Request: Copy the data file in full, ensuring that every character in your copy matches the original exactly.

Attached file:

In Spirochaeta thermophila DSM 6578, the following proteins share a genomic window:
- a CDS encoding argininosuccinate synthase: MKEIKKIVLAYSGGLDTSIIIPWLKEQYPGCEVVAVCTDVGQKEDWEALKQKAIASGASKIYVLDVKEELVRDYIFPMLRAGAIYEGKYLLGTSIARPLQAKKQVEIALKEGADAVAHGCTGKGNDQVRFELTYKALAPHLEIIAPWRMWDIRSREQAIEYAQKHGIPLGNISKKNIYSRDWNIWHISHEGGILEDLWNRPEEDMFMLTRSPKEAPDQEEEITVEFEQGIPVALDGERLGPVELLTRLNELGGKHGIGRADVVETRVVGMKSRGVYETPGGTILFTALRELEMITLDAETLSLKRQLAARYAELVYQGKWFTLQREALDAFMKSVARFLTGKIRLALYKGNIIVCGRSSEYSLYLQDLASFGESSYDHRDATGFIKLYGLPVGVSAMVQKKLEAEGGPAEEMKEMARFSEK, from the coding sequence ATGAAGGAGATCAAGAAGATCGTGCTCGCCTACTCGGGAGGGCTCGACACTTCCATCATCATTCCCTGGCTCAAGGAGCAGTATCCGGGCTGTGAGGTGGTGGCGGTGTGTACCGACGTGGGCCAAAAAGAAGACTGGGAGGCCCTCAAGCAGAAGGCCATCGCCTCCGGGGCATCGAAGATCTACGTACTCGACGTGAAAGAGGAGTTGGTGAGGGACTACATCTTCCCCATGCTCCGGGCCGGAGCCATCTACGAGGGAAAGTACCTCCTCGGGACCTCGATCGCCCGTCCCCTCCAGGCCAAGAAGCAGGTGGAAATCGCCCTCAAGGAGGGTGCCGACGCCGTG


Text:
In Spirochaeta thermophila DSM 6578, the following proteins share a genomic window:
- a CDS encoding argininosuccinate synthase: MKEIKKIVLAYSGGLDTSIIIPWLKEQYPGCEVVAVCTDVGQKEDWEALKQKAIASGASKIYVLDVKEELVRDYIFPMLRAGAIYEGKYLLGTSIARPLQAKKQVEIALKEGADAVAHGCTGKGNDQVRFELTYKALAPHLEIIAPWRMWDIRSREQAIEYAQKHGIPLGNISKKNIYSRDWNIWHISHEGGILEDLWNRPEEDMFMLTRSPKEAPDQEEEITVEFEQGIPVALDGERLGPVELLTRLNELGGKHGIGRADVVETRVVGMKSRGVYETPGGTILFTALRELEMITLDAETLSLKRQLAARYAELVYQGKWFTLQREALDAFMKSVARFLTGKIRLALYKGNIIVCGRSSEYSLYLQDLASFGESSYDHRDATGFIKLYGLPVGVSAMVQKKLEAEGGPAEEMKEMARFSEK, from the coding sequence ATGAAGGAGATCAAGAAGATCGTGCTCGCCTACTCGGGAGGGCTCGACACTTCCATCATCATTCCCTGGCTCAAGGAGCAGTATCCGGGCTGTGAGGTGGTGGCGGTGTGTACCGACGTGGGCCAAAAAGAAGACTGGGAGGCCCTCAAGCAGAAGGCCATCGCCTCCGGGGCATCGAAGATCTACGTACTCGACGTGAAAGAGGAGTTGGTGAGGGACTACATCTTCCCCATGCTCCGGGCCGGAGCCATCTACGAGGGAAAGTACCTCCTCGGGACCTCGATCGCCCGTCCCCTCCAGGCCAAGAAGCAGGTGGAAATCGCCCTCAAGGAGGGTGCCGACGCCGTG